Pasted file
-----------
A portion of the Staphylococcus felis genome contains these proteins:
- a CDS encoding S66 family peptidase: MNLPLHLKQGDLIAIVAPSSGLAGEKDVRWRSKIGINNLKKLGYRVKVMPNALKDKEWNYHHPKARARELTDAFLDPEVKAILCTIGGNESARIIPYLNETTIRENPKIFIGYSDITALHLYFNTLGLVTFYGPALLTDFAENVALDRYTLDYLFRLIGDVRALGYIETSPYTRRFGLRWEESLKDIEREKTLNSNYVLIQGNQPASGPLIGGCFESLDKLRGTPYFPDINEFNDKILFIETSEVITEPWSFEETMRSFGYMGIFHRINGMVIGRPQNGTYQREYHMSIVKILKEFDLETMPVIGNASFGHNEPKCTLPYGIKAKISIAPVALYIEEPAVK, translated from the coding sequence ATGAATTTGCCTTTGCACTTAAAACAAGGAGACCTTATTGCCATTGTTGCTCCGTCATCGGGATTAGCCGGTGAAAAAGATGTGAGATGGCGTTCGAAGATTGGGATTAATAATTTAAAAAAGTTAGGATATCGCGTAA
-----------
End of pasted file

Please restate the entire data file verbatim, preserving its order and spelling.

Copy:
A portion of the Staphylococcus felis genome contains these proteins:
- a CDS encoding S66 family peptidase: MNLPLHLKQGDLIAIVAPSSGLAGEKDVRWRSKIGINNLKKLGYRVKVMPNALKDKEWNYHHPKARARELTDAFLDPEVKAILCTIGGNESARIIPYLNETTIRENPKIFIGYSDITALHLYFNTLGLVTFYGPALLTDFAENVALDRYTLDYLFRLIGDVRALGYIETSPYTRRFGLRWEESLKDIEREKTLNSNYVLIQGNQPASGPLIGGCFESLDKLRGTPYFPDINEFNDKILFIETSEVITEPWSFEETMRSFGYMGIFHRINGMVIGRPQNGTYQREYHMSIVKILKEFDLETMPVIGNASFGHNEPKCTLPYGIKAKISIAPVALYIEEPAVK, translated from the coding sequence ATGAATTTGCCTTTGCACTTAAAACAAGGAGACCTTATTGCCATTGTTGCTCCGTCATCGGGATTAGCCGGTGAAAAAGATGTGAGATGGCGTTCGAAGATTGGGATTAATAATTTAAAAAAGTTAGGATATCGCGTAA